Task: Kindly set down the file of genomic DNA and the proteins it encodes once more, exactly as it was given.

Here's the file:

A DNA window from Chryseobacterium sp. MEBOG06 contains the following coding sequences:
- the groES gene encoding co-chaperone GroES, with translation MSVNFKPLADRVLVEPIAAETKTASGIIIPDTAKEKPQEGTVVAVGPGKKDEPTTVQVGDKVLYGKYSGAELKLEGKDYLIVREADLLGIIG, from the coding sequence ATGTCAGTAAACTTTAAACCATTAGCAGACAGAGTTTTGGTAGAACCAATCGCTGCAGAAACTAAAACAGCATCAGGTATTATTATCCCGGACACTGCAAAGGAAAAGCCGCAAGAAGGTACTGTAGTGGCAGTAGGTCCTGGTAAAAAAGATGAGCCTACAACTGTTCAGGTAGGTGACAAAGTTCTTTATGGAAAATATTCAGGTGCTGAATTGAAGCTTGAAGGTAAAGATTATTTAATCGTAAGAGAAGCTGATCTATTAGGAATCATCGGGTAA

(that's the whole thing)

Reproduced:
A DNA window from Chryseobacterium sp. MEBOG06 contains the following coding sequences:
- the groES gene encoding co-chaperone GroES, with translation MSVNFKPLADRVLVEPIAAETKTASGIIIPDTAKEKPQEGTVVAVGPGKKDEPTTVQVGDKVLYGKYSGAELKLEGKDYLIVREADLLGIIG, from the coding sequence ATGTCAGTAAACTTTAAACCATTAGCAGACAGAGTTTTGGTAGAACCAATCGCTGCAGAAACTAAAACAGCATCAGGTATTATTATCCCGGACACTGCAAAGGAAAAGCCGCAAGAAGGTACTGTAGTGGCAGTAGGTCCTGGTAAAAAAGATGAGCCTACAACTGTTCAGGTAGGTGACAAAGTTCTTTATGGAAAATATTCAGGTGCTGAATTGAAGCTTGAAGGTAAAGATTATTTAATCGTAAGAGAAGCTGATCTATTAGGAATCATCGGGTAA